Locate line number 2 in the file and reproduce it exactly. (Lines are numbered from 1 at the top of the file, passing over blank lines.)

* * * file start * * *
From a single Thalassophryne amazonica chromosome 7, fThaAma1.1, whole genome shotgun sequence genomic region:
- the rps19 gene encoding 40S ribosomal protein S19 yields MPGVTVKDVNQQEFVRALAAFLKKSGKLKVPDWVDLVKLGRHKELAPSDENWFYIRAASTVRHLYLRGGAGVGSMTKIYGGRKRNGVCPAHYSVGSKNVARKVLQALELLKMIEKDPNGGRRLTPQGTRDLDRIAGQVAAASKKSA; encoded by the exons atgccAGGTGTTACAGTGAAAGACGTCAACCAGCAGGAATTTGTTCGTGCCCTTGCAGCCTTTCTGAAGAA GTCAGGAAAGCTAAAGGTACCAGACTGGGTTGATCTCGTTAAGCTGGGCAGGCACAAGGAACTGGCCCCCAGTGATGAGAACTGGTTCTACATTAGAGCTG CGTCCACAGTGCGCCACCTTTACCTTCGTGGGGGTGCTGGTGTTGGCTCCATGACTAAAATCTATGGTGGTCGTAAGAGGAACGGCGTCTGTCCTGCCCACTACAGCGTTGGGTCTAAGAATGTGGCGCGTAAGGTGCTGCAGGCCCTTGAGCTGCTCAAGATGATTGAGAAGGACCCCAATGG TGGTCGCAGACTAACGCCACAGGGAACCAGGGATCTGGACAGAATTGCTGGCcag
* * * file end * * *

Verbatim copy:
- the rps19 gene encoding 40S ribosomal protein S19 yields MPGVTVKDVNQQEFVRALAAFLKKSGKLKVPDWVDLVKLGRHKELAPSDENWFYIRAASTVRHLYLRGGAGVGSMTKIYGGRKRNGVCPAHYSVGSKNVARKVLQALELLKMIEKDPNGGRRLTPQGTRDLDRIAGQVAAASKKSA; encoded by the exons atgccAGGTGTTACAGTGAAAGACGTCAACCAGCAGGAATTTGTTCGTGCCCTTGCAGCCTTTCTGAAGAA GTCAGGAAAGCTAAAGGTACCAGACTGGGTTGATCTCGTTAAGCTGGGCAGGCACAAGGAACTGGCCCCCAGTGATGAGAACTGGTTCTACATTAGAGCTG CGTCCACAGTGCGCCACCTTTACCTTCGTGGGGGTGCTGGTGTTGGCTCCATGACTAAAATCTATGGTGGTCGTAAGAGGAACGGCGTCTGTCCTGCCCACTACAGCGTTGGGTCTAAGAATGTGGCGCGTAAGGTGCTGCAGGCCCTTGAGCTGCTCAAGATGATTGAGAAGGACCCCAATGG TGGTCGCAGACTAACGCCACAGGGAACCAGGGATCTGGACAGAATTGCTGGCcag